6 Replies Latest reply on Sep 1, 2001 3:01 PM by Ramin Akhbari

    CMP vs. BMP

    Anders Steinlein Newbie

      I've been using CMP most of the time while learning EJB, but I just read the discussion of container-managed persistence in the documentations (http://www.jboss.org/documentation/HTML/ch04s11.html) which made me give it a second thought. Can CMP really be that inefficent as the document states? As BMP isn't that much harder to implement, maybe it's worth the effort?


        • 1. Re: CMP vs. BMP
          Cameron Tabor Newbie

          I am also interested in hearing some other opinions on this issue. I use CMP whenever I can, just to avoid writing the sql, a CMP bean is easier to maintain simply because there is less code. But if performance is severely sacrificed, maybe BMP is the way to go.

          • 2. Re: CMP vs. BMP
            hamish carpenter Newbie

            Using JAWS managed persistance can overcome some of these efficiency limitations especially by using custom finder methods. (See here: http://www.jboss.org/documentation/HTML/ch05s07.html for more info)

            However there are limitations to custom finders that are quite fustrating. There is [currently] no way of performing wildcard sql queries (* and %) with a parameter first. (See http://www.jboss.org/modules/bb/index.html?module=bb&op=viewtopic&t=forums/ for more info)
            Hopefully this will be rectified in a future release.

            • 3. Re: CMP vs. BMP
              David Jencks Master

              I don't think the poster you quoted looked very hard at the sql. * and % are not keywords, they need to be in a quoted literal string.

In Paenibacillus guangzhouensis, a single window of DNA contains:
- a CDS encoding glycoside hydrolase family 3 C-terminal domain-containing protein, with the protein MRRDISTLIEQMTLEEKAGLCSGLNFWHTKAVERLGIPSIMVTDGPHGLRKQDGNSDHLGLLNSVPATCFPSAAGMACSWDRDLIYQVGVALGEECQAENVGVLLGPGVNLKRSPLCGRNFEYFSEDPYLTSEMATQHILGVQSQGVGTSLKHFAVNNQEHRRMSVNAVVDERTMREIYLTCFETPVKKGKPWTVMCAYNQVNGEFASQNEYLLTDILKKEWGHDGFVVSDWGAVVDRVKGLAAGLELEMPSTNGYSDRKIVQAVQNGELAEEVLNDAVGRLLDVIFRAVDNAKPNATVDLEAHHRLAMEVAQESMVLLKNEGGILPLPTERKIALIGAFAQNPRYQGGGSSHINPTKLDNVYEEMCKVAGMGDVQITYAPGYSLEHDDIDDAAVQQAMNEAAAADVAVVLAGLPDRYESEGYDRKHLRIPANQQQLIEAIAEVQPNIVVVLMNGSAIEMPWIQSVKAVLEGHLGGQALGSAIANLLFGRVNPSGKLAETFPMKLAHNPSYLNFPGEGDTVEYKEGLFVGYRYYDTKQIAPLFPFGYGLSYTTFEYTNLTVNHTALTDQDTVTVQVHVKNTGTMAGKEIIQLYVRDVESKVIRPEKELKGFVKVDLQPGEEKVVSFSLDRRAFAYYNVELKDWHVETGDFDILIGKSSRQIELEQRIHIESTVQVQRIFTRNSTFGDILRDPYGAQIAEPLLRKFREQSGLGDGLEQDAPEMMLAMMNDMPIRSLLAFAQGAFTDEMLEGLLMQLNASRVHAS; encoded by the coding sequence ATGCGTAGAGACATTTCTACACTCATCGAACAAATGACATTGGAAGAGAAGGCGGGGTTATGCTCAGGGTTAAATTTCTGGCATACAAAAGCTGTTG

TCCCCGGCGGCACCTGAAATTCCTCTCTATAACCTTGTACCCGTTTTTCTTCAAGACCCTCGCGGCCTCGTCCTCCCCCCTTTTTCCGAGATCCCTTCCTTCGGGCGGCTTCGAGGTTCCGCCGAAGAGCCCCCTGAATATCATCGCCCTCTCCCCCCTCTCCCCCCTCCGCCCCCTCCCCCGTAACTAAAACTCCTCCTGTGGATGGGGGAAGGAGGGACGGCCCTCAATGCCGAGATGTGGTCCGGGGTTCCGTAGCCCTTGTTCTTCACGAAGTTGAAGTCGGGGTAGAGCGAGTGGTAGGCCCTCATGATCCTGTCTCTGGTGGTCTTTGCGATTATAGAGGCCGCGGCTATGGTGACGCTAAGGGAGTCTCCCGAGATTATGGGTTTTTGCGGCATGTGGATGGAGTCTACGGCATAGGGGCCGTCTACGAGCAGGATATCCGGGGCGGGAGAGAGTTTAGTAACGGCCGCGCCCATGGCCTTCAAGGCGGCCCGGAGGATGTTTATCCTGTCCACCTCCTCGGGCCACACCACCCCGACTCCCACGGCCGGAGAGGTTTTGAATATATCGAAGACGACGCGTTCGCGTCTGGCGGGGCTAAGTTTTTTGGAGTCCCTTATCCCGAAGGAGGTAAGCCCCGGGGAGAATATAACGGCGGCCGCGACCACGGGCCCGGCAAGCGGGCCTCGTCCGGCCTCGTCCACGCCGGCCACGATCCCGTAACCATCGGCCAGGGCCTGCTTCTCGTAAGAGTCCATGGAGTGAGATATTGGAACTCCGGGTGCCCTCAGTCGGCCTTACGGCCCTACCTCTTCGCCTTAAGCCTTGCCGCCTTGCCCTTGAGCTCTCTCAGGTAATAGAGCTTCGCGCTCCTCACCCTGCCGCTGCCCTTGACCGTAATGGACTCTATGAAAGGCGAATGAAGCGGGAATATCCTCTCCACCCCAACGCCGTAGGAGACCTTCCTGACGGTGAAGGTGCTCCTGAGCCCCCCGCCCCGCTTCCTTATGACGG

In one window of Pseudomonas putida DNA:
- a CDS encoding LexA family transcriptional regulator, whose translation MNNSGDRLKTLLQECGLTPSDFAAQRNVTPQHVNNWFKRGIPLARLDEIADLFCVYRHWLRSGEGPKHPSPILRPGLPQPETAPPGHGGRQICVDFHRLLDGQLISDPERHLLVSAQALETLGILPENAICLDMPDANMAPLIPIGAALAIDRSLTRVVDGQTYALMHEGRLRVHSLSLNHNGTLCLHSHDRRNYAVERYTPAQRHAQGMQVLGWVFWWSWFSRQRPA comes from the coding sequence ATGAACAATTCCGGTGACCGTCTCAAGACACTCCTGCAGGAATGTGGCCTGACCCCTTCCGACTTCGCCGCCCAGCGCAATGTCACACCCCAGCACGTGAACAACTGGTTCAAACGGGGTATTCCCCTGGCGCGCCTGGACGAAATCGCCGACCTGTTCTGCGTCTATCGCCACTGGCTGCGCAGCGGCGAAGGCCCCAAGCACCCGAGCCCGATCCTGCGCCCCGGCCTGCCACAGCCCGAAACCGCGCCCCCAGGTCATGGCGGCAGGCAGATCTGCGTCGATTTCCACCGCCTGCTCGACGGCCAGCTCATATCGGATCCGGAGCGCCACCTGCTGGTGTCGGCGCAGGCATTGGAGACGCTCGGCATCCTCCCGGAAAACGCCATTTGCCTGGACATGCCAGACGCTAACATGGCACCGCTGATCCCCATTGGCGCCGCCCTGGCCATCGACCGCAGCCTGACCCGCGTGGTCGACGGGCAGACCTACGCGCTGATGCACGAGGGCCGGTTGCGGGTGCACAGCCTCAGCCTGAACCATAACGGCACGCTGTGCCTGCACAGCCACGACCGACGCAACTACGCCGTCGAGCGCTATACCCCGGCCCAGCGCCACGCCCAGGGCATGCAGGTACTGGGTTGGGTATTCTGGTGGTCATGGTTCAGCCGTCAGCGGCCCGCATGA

mycolumn like {0}||'%'

              is more likely to generate acceptable sql.

              • 4. Re: CMP vs. BMP
                hamish carpenter Newbie


                I've spent a few hours this morning trying to work it out. I'm using JBoss 2.4.0_26 with integrated Tomcat on Windows 2000 Pro. I am currently using the built-in databases (InstantDB I think as I'm using the JAWS persistance manager).

                I have converted the CD collection example into a simple phone list and have a PhoneEntryEJB and a PhoneListEJB. I am acessing them through a jsp based web tier.

                Extract from JAWS.xml:

                lastName = {0}"%" IGNORE CASE
                lastName, firstName

                lastName like {0} IGNORE CASE
                lastName, firstName

                Extract from PhoneEntryHome.java:
                public Collection findByLastNameBeginning(String searchTerm) throws RemoteException, FinderException;

                When calling this finder method through the jsp bean through the session bean I get the following error if I use "b" as the search term.

                Error in JBoss console:
                [Default] Thread-14 SELECT PhoneEntryEJB . id , lastName , firstName FROM PhoneEntryEJB where lastName = b % IGNORE CASE ORDER BY lastName , firstName